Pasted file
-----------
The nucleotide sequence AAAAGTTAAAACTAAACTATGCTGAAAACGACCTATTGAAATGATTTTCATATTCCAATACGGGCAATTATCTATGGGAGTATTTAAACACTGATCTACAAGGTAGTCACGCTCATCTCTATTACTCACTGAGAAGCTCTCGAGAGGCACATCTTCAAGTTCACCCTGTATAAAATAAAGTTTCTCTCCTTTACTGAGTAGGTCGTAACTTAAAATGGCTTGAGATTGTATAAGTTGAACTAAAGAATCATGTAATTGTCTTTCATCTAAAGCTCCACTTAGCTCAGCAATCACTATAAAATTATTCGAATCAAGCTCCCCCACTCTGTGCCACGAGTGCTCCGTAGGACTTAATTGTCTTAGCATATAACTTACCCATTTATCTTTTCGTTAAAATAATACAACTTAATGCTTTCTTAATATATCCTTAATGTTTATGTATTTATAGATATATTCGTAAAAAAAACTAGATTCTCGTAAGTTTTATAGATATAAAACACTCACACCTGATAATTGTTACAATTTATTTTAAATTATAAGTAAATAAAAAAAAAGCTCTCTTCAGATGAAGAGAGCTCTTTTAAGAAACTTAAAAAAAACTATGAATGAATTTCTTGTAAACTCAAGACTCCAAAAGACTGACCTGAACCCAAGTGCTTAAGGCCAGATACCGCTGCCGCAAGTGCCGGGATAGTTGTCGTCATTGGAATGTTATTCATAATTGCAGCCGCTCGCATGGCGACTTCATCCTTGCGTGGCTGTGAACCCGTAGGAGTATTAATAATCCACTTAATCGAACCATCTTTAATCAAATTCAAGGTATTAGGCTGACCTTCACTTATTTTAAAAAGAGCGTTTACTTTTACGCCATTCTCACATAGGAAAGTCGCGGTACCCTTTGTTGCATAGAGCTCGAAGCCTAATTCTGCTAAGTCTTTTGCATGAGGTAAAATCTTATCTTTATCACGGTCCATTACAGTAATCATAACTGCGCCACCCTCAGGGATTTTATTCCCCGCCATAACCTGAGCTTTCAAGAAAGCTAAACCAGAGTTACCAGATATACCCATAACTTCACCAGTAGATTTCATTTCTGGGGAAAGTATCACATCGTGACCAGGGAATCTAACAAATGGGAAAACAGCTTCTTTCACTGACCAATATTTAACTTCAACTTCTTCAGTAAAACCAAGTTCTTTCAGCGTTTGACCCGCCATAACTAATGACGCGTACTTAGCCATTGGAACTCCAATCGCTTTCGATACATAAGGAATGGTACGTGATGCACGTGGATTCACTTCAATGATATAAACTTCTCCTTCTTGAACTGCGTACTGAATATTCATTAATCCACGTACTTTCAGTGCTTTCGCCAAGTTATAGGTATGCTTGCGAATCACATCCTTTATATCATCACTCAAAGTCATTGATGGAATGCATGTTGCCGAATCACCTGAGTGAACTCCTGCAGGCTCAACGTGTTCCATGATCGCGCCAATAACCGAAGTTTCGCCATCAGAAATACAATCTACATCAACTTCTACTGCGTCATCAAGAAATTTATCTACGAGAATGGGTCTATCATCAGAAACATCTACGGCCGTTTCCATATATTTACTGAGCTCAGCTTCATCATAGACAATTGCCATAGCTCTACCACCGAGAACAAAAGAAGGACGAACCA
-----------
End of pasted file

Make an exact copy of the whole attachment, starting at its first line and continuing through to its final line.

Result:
The nucleotide sequence AAAAGTTAAAACTAAACTATGCTGAAAACGACCTATTGAAATGATTTTCATATTCCAATACGGGCAATTATCTATGGGAGTATTTAAACACTGATCTACAAGGTAGTCACGCTCATCTCTATTACTCACTGAGAAGCTCTCGAGAGGCACATCTTCAAGTTCACCCTGTATAAAATAAAGTTTCTCTCCTTTACTGAGTAGGTCGTAACTTAAAATGGCTTGAGATTGTATAAGTTGAACTAAAGAATCATGTAATTGTCTTTCATCTAAAGCTCCACTTAGCTCAGCAATCACTATAAAATTATTCGAATCAAGCTCCCCCACTCTGTGCCACGAGTGCTCCGTAGGACTTAATTGTCTTAGCATATAACTTACCCATTTATCTTTTCGTTAAAATAATACAACTTAATGCTTTCTTAATATATCCTTAATGTTTATGTATTTATAGATATATTCGTAAAAAAAACTAGATTCTCGTAAGTTTTATAGATATAAAACACTCACACCTGATAATTGTTACAATTTATTTTAAATTATAAGTAAATAAAAAAAAAGCTCTCTTCAGATGAAGAGAGCTCTTTTAAGAAACTTAAAAAAAACTATGAATGAATTTCTTGTAAACTCAAGACTCCAAAAGACTGACCTGAACCCAAGTGCTTAAGGCCAGATACCGCTGCCGCAAGTGCCGGGATAGTTGTCGTCATTGGAATGTTATTCATAATTGCAGCCGCTCGCATGGCGACTTCATCCTTGCGTGGCTGTGAACCCGTAGGAGTATTAATAATCCACTTAATCGAACCATCTTTAATCAAATTCAAGGTATTAGGCTGACCTTCACTTATTTTAAAAAGAGCGTTTACTTTTACGCCATTCTCACATAGGAAAGTCGCGGTACCCTTTGTTGCATAGAGCTCGAAGCCTAATTCTGCTAAGTCTTTTGCATGAGGTAAAATCTTATCTTTATCACGGTCCATTACAGTAATCATAACTGCGCCACCCTCAGGGATTTTATTCCCCGCCATAACCTGAGCTTTCAAGAAAGCTAAACCAGAGTTACCAGATATACCCATAACTTCACCAGTAGATTTCATTTCTGGGGAAAGTATCACATCGTGACCAGGGAATCTAACAAATGGGAAAACAGCTTCTTTCACTGACCAATATTTAACTTCAACTTCTTCAGTAAAACCAAGTTCTTTCAGCGTTTGACCCGCCATAACTAATGACGCGTACTTAGCCATTGGAACTCCAATCGCTTTCGATACATAAGGAATGGTACGTGATGCACGTGGATTCACTTCAATGATATAAACTTCTCCTTCTTGAACTGCGTACTGAATATTCATTAATCCACGTACTTTCAGTGCTTTCGCCAAGTTATAGGTATGCTTGCGAATCACATCCTTTATATCATCACTCAAAGTCATTGATGGAATGCATGTTGCCGAATCACCTGAGTGAACTCCTGCAGGCTCAACGTGTTCCATGATCGCGCCAATAACCGAAGTTTCGCCATCAGAAATACAATCTACATCAACTTCTACTGCGTCATCAAGAAATTTATCTACGAGAATGGGTCTATCATCAGAAACATCTACGGCCGTTTCCATATATTTACTGAGCTCAGCTTCATCATAGACAATTGCCATAGCTCTACCACCGAGAACAAAAGAAGGACGAACCA